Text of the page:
Mayoral race: Q&A with Jon Santiago

State Representative Jon Santiago became the fourth candidate to announce a run for Boston mayor in February. He’s currently serving his second term in the state legislature, where he represents much of the South End, and parts of Roxbury, Back Bay and Fenway in the Ninth Suffolk District. 

Santiago’s resume shows a range of experiences before his turn to politics: After a stint in the Peace Corps, he became an emergency medicine doctor and a captain in the Army Reserves. He then returned to Boston to work in the Emergency Room (ER) at Boston Medical Center, where he has continued to work throughout the pandemic. His interactions with patients, he said, inspired his turn to politics, and he now sits on several health-related committees — including the House’s COVID-19 working group, the committee on public health and the committee on healthcare financing. 

Santiago has recently picked up endorsements from other state representatives, including Mike Moran and Kevin Honan, who each represent Allston-Brighton districts, and Aaron Michlewitz, who represents much of downtown. 

Santiago is running against City Councilors Michelle Wu, Andrea Campbell, Annissa Essaibi George, former Chief of Economic Development John Barros and Acting Mayor Kim Janey, who announced her run in April, 2021.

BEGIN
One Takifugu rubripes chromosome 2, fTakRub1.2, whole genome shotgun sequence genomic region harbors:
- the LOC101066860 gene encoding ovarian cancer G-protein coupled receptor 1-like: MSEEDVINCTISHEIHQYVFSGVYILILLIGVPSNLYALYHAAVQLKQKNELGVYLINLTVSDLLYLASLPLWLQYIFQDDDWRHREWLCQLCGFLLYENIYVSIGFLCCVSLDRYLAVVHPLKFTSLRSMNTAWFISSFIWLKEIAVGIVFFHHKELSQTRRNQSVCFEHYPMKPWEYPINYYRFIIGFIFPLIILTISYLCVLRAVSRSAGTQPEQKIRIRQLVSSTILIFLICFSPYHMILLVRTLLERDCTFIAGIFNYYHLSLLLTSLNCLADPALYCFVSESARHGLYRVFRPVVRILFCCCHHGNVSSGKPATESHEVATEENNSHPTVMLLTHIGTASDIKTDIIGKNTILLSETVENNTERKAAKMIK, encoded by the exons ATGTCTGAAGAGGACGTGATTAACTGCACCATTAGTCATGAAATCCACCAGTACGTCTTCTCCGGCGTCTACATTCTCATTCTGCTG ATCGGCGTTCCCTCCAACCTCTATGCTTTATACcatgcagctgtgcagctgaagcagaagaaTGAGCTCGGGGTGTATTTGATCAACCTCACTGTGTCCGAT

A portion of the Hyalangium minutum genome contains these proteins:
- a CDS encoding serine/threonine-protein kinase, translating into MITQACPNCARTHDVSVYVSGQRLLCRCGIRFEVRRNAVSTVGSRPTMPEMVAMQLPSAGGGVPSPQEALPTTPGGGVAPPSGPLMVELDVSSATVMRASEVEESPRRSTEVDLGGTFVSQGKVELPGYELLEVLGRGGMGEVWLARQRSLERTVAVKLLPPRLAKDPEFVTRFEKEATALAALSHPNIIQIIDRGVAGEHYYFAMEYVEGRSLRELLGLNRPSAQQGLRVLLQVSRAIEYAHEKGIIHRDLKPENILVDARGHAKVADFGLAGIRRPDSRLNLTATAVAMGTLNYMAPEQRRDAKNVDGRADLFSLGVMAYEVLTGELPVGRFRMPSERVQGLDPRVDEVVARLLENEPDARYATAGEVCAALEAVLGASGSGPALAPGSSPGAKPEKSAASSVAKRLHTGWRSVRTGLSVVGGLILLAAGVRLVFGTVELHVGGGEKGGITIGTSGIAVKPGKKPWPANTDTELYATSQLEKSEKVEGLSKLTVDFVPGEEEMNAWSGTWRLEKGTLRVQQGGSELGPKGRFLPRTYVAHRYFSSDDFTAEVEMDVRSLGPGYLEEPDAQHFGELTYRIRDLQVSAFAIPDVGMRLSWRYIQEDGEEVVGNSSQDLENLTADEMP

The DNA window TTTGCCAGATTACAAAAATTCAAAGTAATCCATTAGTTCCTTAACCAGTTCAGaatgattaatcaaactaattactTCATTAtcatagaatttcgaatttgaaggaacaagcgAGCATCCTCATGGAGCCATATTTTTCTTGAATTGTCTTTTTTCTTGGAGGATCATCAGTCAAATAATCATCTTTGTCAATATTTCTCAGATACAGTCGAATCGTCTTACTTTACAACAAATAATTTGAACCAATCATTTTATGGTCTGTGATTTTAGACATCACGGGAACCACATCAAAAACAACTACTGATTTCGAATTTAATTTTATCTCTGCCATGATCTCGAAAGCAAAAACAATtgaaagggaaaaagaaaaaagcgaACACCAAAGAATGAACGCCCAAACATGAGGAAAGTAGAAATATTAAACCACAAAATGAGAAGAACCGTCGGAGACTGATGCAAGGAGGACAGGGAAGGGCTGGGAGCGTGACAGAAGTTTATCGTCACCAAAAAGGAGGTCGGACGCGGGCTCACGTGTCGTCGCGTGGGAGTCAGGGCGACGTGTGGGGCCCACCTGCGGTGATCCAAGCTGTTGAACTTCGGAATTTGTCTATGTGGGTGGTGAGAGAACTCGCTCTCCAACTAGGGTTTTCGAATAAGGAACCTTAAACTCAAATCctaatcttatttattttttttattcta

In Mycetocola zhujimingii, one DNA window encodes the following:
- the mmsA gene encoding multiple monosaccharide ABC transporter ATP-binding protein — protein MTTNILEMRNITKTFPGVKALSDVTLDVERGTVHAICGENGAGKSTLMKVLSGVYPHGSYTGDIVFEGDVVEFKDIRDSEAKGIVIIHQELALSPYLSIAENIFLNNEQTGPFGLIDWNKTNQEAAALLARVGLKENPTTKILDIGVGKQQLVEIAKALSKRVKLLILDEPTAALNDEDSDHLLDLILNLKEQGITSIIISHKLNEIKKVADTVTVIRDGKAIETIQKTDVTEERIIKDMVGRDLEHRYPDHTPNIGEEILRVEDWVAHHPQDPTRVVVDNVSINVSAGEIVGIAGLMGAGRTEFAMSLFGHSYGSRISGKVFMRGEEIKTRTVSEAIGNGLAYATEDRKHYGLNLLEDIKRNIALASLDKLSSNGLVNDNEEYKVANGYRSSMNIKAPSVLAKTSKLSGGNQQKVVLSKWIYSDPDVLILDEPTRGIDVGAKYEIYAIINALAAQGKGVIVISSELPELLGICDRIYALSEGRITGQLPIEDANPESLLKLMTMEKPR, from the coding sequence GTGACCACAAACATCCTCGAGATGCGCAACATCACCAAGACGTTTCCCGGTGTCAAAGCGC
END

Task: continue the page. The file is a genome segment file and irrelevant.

The Scope spoke with Santiago about his campaign’s top issues and his plans to address them if elected mayor. This interview has been edited for length and clarity. 

How does your background prepare you for this job?

Jon Santiago.
Jon Santiago. (Photo: courtesy: Jon Santiago campaign.)

I think this race for the mayor of Boston will be the most consequential race the city’s ever seen. I think Boston, right now, needs a public service leader, and I’ve done that my whole life, for the Army and in the ER. Those experiences then provide perspective, and it’s given me insight into what’s going on across our city. Boston Medical Center is the city’s safety net hospital, primarily for poor people, people of color. The reason I got into politics was because of my experiences in the emergency room. 

I came to understand, over my six-plus years of working there, [that] why people come into the emergency department is a direct reflection of what’s happening in their communities. It’s the poverty, the lack of economic and educational opportunity, the violence. When all that manifests, that’s when I’ll see them — very downstream. So why I got involved in politics is because I wanted to address some root causes of what’s going on.